Double dipping: Dealing with differences

Rabbi Shlomo Soroka is Associate Dean and Executive Director of the St. Louis Kollel. His work focuses on Jewish unity and continuity through Torah education and serves the entire spectrum of the St. Louis Jewish Community.

By Rabbi Shlomo Soroka

The Passover seder remains the most universally practiced Jewish holiday custom. More Jews attended a seder last year than attended services on Yom Kippur. Why is that? Is it because Jews prefer eating matzah balls rather than fasting and long services? Perhaps, but I think the reason is more meaningful and profound. 

After reciting kiddush and washing comes karpas; we take a vegetable and dip it in saltwater before eating it. Soon after, the children ask the “Mah Nishtanah”; the four questions. The third question wonders why on other nights we don’t have a custom to dip even once and on this night we dip twice; once by karpas, and later, the marror (the bitter herbs) is dipped in charoset (a mixture of apples, nuts, wine and spices). 

Anat Cohen at The Sheldon

As a child, I would always conclude (as I had been taught in school through many rehearsals), “Father, please answer my four questions.” I received a lollipop and an ovation for my recital, and reveled in all the family kvelling. But never did I care to notice if my father answered all four of my questions. Now that I look back, it seems at least one was not. 

So what is the answer? The Shulkhan Arukh (Jewish Code of Law) says that we dip just to attract the attention of the children and generate questions. By piquing their interest, they become more fascinated in hearing the ensuing narrative of the Exodus. At first glance, it is hardly a satisfying explanation. Couldn’t the seder inventors have conceived of an even odder attention grabbing ritual to do? And, is the answer really just, “We don’t dip twice for any reason other than to get you kids to ask the question”?  

Rabbi Yoseph Hayyim (1832 – 1909, Rabbi of Bagdad) explains that within the story of the Hagaddah lies the real answer to this question. The decent of the Jews to Egypt began with Jacob’s sons’ hatred of their brother Joseph and their subsequent selling him as a slave to merchants going to Egypt. After years of servitude, followed by many more of wrongful incarceration, Joseph rose to prominence as viceroy of Egypt. When a global famine threatened the survival of his family, Joseph sponsored the emigration of his family from Israel to Egypt but after his death, Pharaoh enslaved all the Jews. 

When Joseph’s brothers first abducted him, they dipped his multi-colored coat in blood to fool Jacob into thinking that Joseph had been mauled to death. This coat was a gift from Jacob as a display of the unique affection that he had for Joseph and was therefore emblematic of the brothers’ jealousy. Dipping it in blood was also a symbolic demonstration of how the jealousy and hate resulted in slavery not just for Joseph, but ultimately all the Jewish people in Egypt.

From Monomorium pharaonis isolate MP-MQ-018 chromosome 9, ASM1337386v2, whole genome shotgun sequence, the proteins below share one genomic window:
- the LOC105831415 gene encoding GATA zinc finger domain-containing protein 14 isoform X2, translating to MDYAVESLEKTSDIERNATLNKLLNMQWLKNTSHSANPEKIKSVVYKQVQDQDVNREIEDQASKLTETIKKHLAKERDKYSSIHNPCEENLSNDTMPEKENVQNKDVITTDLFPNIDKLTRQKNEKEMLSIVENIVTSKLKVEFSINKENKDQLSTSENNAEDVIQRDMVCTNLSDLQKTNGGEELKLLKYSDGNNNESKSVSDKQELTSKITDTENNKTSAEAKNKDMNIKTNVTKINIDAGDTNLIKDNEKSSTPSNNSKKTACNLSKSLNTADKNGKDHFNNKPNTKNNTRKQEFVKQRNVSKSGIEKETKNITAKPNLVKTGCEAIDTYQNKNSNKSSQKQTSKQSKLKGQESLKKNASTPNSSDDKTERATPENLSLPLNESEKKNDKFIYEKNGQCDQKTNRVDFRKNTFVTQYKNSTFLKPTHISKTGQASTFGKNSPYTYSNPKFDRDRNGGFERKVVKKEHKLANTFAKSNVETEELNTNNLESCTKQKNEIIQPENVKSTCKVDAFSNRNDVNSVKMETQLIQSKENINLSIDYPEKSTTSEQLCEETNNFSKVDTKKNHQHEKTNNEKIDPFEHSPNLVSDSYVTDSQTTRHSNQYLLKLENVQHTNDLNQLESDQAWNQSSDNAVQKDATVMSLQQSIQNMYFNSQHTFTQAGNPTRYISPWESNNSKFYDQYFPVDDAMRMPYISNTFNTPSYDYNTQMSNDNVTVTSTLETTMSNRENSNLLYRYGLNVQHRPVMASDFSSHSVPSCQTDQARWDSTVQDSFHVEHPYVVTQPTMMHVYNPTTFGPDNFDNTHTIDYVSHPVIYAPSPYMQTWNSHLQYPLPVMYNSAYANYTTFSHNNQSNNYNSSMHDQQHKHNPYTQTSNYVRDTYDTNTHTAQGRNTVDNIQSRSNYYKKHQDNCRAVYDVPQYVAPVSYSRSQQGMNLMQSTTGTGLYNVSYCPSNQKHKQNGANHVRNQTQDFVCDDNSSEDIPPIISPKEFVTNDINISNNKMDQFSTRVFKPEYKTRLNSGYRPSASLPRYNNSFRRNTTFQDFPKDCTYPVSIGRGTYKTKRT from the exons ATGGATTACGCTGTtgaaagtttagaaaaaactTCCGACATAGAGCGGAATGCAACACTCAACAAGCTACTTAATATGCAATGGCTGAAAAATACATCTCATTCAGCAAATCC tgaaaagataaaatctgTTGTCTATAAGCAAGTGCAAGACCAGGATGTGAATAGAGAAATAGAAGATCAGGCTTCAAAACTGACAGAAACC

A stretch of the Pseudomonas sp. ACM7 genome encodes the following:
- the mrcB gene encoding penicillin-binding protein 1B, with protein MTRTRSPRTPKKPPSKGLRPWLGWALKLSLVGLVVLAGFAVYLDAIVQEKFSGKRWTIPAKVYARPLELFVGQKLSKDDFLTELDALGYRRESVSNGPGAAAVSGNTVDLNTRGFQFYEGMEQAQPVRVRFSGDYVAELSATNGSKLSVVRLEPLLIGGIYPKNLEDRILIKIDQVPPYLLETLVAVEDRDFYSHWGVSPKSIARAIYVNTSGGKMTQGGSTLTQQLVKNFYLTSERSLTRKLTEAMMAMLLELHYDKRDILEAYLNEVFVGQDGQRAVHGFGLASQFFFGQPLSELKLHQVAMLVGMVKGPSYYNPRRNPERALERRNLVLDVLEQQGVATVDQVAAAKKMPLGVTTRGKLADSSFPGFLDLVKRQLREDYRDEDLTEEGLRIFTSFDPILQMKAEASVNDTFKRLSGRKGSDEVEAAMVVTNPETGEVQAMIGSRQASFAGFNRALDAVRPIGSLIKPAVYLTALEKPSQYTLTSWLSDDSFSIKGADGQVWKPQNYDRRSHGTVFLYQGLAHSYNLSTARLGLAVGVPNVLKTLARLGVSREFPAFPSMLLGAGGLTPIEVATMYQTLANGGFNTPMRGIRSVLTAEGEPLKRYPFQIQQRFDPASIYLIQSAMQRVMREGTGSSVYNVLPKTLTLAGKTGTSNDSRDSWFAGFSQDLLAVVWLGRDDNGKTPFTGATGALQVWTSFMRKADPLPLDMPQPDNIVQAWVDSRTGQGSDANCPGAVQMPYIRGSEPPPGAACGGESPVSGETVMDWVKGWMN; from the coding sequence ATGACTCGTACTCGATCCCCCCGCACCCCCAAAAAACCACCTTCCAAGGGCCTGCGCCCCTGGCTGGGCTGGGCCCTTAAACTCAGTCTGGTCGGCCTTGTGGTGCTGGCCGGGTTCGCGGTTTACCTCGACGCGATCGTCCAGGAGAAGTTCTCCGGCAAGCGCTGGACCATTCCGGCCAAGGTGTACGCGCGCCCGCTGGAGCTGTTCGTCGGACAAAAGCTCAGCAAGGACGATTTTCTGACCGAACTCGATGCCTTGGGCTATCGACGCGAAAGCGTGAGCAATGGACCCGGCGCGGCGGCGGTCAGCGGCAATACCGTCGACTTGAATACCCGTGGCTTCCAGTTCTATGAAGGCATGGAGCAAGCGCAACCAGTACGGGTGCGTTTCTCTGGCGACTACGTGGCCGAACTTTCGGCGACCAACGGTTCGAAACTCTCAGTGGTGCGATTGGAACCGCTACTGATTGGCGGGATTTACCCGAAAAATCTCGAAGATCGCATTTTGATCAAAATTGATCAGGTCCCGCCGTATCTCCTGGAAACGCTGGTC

Centuries later there was a second dipping. Before the redemption, G-d commanded the Jews to dip a bundle of hyssop into blood and smear it on their doorposts. The commentators explain that a bundle is a symbol of unity. This dipping symbolized a rectification of the sin that caused the exile in the first place. Because the Jews were able to unify despite their differences, they merited redemption. It is for that reason, says Rabbi Yoseph Hayyim, that we dip twice on seder night. We commemorate the dipping that caused the exile and the dipping that brought us out. Simply fascinating.

Perhaps the reason given by the Shulkhan Arukh and the Ben Ish Chai are really complementary. Genuine unity is not about commonalities and shared interests. It’s not the absence of differences, but rather not allowing those differences to weaken mutual commitments. Most hatred and bias is a byproduct of misunderstandings and ignorance. It’s symptomatic of a lack of communication. Had the Tribes questioned their father directly (respectfully of course), and had they communicated with Joseph, things could have turned out differently. We dip twice to generate questions and facilitate discussion. If we talk to each other and hear each other we can come to love each other. That’s what brought about the redemption and what the seder is all about.

I recently heard a quip that 1.2 billion Catholics can agree on one pope, but a small group of Jews can’t agree on who to hire as their new rabbi. It’s part of our Jewish nature to have disagreements and different opinions. Some of these issues are of critical importance that we are very passionate about. We don’t have to agree on everything, but we can’t let our disagreements get personal. We can’t afford to. Our dedication and love for all fellow Jews has to be unconditional. Who hasn’t ever had a strong disagreement with his/her parents or children? Yet, we understand that the bond of family love must transcend any family friction. 

Perhaps this is why the Passover seder remains the most celebrated Jewish holiday ritual. Our families get together in a display of commitment to the core value of Judaism: the recognition that we all are one big family and it was only through the merit unity that we were redeemed from Egypt and became an independent and free nation. 

“The unity of freedom has never relied on uniformity of opinion.”   

— John F. Kennedy